When is a coupe not a coupe? If you're BMW, it's when the car in question is actually a Gran Coupe.
With looks inspired by the sexy two-door 8 Series on its four-door, five-seat body, the 2020 BMW 840i Gran Coupe promises the best of both worlds – a blend of coupe style and sedan practicality. It comes close to delivering, save for a few foibles.
For those playing along at home, the 840i GC really is an 8 Series in name only. At 5082mm long with a 3023mm wheelbase, it's a whopping 231mm longer than the two-door. It's also 30mm wider and 61mm taller – although it looks lithe, the Gran Coupe is actually the widest car in the BMW line-up. Take that, X7.
The payoff for the car's extra girth is a spacious interior, especially in the front. Whereas my head is tickling the headlining in a two-door M850i, there's acres of head room up front in the Gran Coupe, even with its (surprisingly small) sunroof.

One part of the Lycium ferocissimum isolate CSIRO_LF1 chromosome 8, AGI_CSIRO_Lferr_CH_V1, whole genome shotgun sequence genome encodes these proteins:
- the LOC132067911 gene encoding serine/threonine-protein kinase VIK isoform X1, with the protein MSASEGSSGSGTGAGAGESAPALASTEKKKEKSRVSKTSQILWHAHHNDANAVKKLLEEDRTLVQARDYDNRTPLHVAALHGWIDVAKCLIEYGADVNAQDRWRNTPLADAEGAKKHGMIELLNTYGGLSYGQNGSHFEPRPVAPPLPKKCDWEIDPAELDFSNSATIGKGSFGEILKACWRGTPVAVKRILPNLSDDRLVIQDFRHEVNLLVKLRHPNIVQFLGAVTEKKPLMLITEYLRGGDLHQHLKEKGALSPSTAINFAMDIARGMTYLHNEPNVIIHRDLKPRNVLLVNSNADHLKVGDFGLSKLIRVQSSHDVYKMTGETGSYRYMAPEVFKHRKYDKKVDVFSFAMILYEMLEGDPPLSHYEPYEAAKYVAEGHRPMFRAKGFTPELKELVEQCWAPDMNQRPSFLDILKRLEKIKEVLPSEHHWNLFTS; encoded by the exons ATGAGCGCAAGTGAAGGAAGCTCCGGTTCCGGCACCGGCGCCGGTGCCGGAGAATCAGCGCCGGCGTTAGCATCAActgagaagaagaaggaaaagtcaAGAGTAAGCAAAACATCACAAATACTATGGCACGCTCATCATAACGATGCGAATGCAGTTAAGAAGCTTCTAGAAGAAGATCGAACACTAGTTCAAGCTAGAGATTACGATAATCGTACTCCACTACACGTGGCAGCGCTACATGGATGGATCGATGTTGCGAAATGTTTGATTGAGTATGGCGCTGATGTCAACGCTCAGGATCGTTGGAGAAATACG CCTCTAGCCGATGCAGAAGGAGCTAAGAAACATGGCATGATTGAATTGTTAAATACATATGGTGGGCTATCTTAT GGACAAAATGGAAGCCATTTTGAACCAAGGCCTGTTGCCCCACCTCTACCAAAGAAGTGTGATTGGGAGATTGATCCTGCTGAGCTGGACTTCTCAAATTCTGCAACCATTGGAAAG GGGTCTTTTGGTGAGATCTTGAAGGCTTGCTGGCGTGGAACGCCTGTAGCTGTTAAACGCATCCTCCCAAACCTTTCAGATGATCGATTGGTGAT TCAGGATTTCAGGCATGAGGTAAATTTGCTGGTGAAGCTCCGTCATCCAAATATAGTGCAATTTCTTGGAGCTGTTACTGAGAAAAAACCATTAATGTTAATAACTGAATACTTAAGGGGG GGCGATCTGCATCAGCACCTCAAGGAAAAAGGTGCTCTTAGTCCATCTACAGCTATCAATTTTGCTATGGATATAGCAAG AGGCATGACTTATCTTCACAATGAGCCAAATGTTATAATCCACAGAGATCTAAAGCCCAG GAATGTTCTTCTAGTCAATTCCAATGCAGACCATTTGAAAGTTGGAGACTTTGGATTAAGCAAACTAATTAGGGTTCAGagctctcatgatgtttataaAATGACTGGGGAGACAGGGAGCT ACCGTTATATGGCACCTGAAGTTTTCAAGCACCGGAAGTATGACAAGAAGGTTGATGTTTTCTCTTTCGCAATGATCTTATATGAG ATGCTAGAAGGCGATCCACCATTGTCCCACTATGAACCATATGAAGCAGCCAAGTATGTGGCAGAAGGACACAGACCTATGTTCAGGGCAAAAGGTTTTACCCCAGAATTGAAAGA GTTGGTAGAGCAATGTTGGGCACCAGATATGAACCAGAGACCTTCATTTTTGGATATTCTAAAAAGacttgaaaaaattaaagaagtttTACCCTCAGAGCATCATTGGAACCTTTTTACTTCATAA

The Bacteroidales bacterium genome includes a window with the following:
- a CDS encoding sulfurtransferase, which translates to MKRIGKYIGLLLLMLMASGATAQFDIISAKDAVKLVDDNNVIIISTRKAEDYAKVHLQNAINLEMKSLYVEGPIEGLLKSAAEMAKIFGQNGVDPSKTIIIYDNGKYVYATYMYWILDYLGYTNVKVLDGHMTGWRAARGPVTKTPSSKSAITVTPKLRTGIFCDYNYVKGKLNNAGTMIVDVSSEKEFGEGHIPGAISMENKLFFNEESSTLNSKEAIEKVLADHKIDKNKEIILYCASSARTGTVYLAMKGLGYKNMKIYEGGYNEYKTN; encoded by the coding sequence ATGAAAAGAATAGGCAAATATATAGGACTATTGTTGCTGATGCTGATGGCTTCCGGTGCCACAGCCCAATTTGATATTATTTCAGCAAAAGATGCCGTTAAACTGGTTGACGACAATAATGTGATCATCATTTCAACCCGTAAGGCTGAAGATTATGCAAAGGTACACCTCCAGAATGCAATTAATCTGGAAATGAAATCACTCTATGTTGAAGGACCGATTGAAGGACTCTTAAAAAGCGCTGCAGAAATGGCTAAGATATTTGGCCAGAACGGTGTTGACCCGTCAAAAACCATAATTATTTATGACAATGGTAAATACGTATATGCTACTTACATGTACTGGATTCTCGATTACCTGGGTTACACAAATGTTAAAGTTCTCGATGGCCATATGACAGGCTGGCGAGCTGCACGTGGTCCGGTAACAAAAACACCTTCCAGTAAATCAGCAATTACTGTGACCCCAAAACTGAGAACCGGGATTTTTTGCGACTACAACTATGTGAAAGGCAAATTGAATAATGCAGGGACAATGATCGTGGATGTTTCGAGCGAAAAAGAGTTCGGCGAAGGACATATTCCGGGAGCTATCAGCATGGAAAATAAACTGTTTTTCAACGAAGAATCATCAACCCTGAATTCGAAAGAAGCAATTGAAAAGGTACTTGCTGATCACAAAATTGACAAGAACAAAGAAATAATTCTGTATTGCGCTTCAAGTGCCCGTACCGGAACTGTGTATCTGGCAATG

The front seats slide right back and drop low enough to have your bum skimming the ground, while the electrically adjustable steering column motors out into your chest. BMW is still the master of ergonomics, no doubt about it.
It also has the best infotainment on the market. At risk of angering Mercedes-Benz and Audi owners, the brand's latest OS7.0 system is the easiest of all the new-generation infotainment set-ups to operate for a novice thanks to its intuitive rotary controller, and backed by voice inputs and touch capability.
The mapping is crystal clear, the audio system dead easy to navigate, and the supplementary menus are unusually simple. Plus, the BMW head-up display is still a standard-setter. The only real complaint is the digital rev counter in the instrument cluster, which runs anti-clockwise.
Traditionalists will also miss the elegant simplicity of BMW's old dials, which were the best in the business.
Standard equipment is generous, too. The extended Merino Leather package is standard fit, along with heated/cooled front seats, a heated steering wheel, two-tone seats, and four-zone climate control.